18. Stand: A Call for the Endurance of the Saints, ed. by John Piper and Justin Taylor.
  19. One Thing, Sam Storms. On God’s greatness and glory.
  20. Temptation and Sin, John Owen (a condensed, modern English version is, What Every Christian Needs to Know) This is the best treatment of how to deal with temptation. I’ve read it at least 4 times. Owen, a 17th century Puritan, is meaty, but very hard to read in his original works. You might try Overcoming Sin & Temptation, by Owen, ed. by Kelly Kapic and Justin Taylor.
  21. The Enemy Within, Kris Lundgaard. A modern version of Owen’s Temptation and Sin.
  22. The Obedience Option, David Hegg. Basic, helpful study of obedience and overcoming temptation.
  23. Practical Religion, J. C. Ryle (a 19th century Anglican, but contemporary and solid; read anything of his you can find. This work is now in a modern, condensed version titled “Walking With God,” available from Cumberland).
  24. Holiness, J. C. Ryle. A classic. The last chapter, “Christ is All,” is wonderful.
  25. Expository Thoughts on the Gospels, 4 vol., J. C. Ryle. Great devotional insights on every paragraph in the gospels. This makes for great daily devotional reading as you read through the gospels. It is available for free online.
  26. Pilgrim’s Progress, John Bunyan. Get a modern English version. Read and reread it yourself & to your kids. Spurgeon read it through yearly!
  27. Revival, Martyn Lloyd-Jones.
  28. The Sermon on the Mount, Martyn Lloyd-Jones (incisive analysis of Matthew 5-7). All of Lloyd-Jones’ books of sermons are devotionally rich. He has 8 volumes on Ephesians and 14 on Romans.
  29. Our Sufficiency in Christ, John MacArthur, Jr. Attacks the modern intrusion of psychology & pragmatism into evangelical circles.
  30. The Ultimate Priority, John MacArthur, Jr. (on worship). Excellent!
  31. A Praying Life, Paul Miller. One of the best I’ve read on prayer.
  32. A Journey to Victorious Praying, Bill Thrasher. Another helpful book on prayer.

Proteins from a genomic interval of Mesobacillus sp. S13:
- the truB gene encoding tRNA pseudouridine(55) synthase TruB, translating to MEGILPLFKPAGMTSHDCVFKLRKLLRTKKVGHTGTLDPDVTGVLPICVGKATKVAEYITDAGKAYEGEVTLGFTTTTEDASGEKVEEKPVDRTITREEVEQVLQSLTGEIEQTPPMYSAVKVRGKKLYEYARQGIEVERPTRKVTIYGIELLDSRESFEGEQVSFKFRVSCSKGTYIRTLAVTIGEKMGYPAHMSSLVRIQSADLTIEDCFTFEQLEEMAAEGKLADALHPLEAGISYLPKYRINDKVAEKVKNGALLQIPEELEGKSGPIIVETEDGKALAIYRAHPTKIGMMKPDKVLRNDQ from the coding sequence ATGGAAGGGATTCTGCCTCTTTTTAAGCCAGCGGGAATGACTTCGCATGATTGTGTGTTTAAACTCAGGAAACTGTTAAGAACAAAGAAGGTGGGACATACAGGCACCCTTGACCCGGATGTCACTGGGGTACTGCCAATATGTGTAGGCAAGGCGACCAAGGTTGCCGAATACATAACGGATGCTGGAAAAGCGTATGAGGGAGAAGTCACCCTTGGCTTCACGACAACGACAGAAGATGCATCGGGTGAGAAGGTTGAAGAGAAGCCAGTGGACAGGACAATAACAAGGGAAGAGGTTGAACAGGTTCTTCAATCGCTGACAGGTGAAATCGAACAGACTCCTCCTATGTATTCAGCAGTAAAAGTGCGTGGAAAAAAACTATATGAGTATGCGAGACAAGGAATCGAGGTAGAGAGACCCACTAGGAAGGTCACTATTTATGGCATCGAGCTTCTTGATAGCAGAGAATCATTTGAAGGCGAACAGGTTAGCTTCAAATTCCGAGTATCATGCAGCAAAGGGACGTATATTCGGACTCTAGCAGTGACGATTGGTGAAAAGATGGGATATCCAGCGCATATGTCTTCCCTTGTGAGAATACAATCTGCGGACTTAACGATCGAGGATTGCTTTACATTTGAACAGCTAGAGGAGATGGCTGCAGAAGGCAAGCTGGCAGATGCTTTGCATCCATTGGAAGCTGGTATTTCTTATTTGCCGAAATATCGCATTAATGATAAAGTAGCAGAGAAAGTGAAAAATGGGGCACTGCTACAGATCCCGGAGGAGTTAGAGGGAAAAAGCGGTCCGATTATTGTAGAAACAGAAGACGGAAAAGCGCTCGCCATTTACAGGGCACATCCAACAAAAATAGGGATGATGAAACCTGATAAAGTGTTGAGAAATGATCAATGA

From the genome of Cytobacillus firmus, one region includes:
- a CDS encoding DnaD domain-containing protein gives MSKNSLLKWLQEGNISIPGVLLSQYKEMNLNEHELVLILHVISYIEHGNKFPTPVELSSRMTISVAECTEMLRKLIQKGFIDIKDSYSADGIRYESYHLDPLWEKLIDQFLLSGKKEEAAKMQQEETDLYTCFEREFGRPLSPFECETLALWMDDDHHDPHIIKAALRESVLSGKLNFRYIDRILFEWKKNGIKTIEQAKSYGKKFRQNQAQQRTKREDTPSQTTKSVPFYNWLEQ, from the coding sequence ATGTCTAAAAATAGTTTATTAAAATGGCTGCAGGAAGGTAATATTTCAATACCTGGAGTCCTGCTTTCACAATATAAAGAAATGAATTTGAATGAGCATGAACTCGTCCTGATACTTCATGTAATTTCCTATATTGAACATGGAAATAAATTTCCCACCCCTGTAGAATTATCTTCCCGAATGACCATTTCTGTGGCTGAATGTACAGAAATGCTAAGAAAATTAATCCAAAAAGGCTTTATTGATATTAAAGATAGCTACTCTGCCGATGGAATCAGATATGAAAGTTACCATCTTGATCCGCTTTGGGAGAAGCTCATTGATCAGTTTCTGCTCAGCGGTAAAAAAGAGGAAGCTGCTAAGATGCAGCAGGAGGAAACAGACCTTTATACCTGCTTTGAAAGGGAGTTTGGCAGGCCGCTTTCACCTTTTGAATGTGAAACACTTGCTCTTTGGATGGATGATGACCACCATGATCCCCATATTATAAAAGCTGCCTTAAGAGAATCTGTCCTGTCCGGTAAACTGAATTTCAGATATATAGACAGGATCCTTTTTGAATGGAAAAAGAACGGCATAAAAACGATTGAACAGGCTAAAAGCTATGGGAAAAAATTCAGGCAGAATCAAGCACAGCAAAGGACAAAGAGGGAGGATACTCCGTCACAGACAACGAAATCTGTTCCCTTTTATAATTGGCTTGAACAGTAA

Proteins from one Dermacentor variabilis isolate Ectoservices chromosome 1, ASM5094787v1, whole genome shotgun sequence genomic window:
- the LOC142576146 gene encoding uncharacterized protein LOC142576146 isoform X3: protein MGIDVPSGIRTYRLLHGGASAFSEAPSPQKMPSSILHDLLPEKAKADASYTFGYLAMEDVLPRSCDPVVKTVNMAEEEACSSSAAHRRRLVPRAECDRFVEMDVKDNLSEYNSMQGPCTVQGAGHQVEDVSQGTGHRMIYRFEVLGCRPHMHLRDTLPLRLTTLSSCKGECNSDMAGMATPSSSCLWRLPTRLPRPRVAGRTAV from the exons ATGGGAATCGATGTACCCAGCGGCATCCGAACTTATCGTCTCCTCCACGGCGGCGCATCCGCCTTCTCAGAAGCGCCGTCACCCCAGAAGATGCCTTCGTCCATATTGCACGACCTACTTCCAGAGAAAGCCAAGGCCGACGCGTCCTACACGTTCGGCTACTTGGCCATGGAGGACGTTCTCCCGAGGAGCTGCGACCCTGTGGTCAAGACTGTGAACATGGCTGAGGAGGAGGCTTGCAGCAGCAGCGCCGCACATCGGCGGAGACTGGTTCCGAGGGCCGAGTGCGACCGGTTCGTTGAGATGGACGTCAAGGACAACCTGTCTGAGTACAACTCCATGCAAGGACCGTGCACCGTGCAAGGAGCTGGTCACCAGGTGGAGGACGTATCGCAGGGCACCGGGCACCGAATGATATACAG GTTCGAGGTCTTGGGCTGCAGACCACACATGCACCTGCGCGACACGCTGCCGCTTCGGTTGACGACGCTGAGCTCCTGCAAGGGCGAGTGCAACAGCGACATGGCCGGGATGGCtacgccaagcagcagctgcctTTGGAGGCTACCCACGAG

33. Taking Hold of God, Joel Beeke and Brian Najapour. On the Puritans and prayer.
  34. A Method for Prayer, Matthew Henry. Helpful, but convicting.
  35. The Hidden Life of Prayer, David McIntyre. Short, helpful, on prayer.
  36. A Serious Call to a Devout and Holy Life, William Law (18th century, get a modern English abridgement if you can). A bit out-dated, but it shows you the solid spirituality of these godly men of the past in comparison with the flimsy spirituality of today.
  37. From Pride to Humility, Stuart Scott. A short booklet, excerpted from The Exemplary Husband. Every Christian should read this booklet repeatedly! It is really good and practical.
  38. Humility, C. J. Mahaney. Short, helpful look at this important virtue.
  39. How Does Sanctification Work? David Powlison. Shows the multi-faceted way that God sanctifies His people.
  40. No Quick Fix, Andrew Naselli. He refutes the Keswick view of the “higher life.” However, I thought that his favorable citations of Martyn Lloyd-Jones overlooks Lloyd-Jones’ view of the Holy Spirit, which is similar to the erroneous Keswick view.
  41. An Infinite Journey, Andrew Davis. Very helpful treatment of sanctification and discipleship.
  42. A Christian’s Pocket Guide to Loving the Old Testament, Alec Motyer. Helpful, short treatment from a scholar in his nineties who obviously loves God and His Word.
  43. The Gospel of the Kingdom, George Ladd. Helpful, devotional study of the kingdom of God.




(I have benefited much from reading in this area. See, also, my more extensive biographical bibliography, “A List of Christian Biographies,” on Some of these are of more interest to preachers, but would benefit any believer. I’ve listed them separately below.)


  1. George Muller, Roger Steer (Muller was a giant in faith and prayer).
  2. George Muller of Bristol, A. T. Pierson. An older treatment. This book profoundly influenced me.
  3. Hudson Taylor, Roger Steer (recent treatment of this great pioneer missionary to China).
  4. Hudson Taylor and Maria, John Pollock.
  5. It is Not Death to Die, Jim Cromarty. Longer, helpful biography of Hudson Taylor.
  6. Jonathan Edwards: A Life, George Marsden. Longer bio on Edwards. Very good.
  7. A Short Life of Jonathan Edwards, George Marsden. Good shorter bio on Edwards.
  8. Jonathan Edwards: A Guided Tour of His Life, Stephen Nichols. Good introduction to Edwards.
  9. The Legacy of Sovereign Joy, John Piper. God’s triumphant grace in Augustine, Luther, & Calvin.
  10. Contending for Our All, John Piper. Short bios on Athanasius, John Owen, & J. Gresham Machen.
  11. The Hidden Smile of God, John Piper. How God used affliction in the lives of John Bunyan, William Cowper, & David Brainerd.
  12. The Roots of Endurance, John Piper. How John Newton, Charles Simeon, and William Wilberforce persevered through many difficulties.
  13. A Camaraderie of Confidence, John Piper. Short bios on three giants of faith: Charles Spurgeon, George Muller, and Hudson Taylor.
  14. The Reformation, Stephen Nichols. Short, helpful introduction to this important movement in history.
  15. Martin Luther, Stephen Nichols. Short introduction to Luther.
  16. From Jerusalem to Irian Jaya, Ruth Tucker (great, moving historical biography of missions).
  17. John Paton Autobiography. Amazing story of a 19th century missionary to cannibals in the South Pacific.
  18. Bruchko, Bruce Olson. Exciting story, great for reading to family.
  19. The Tapestry, Edith Schaeffer. Life of Francis & Edith Schaeffer, a real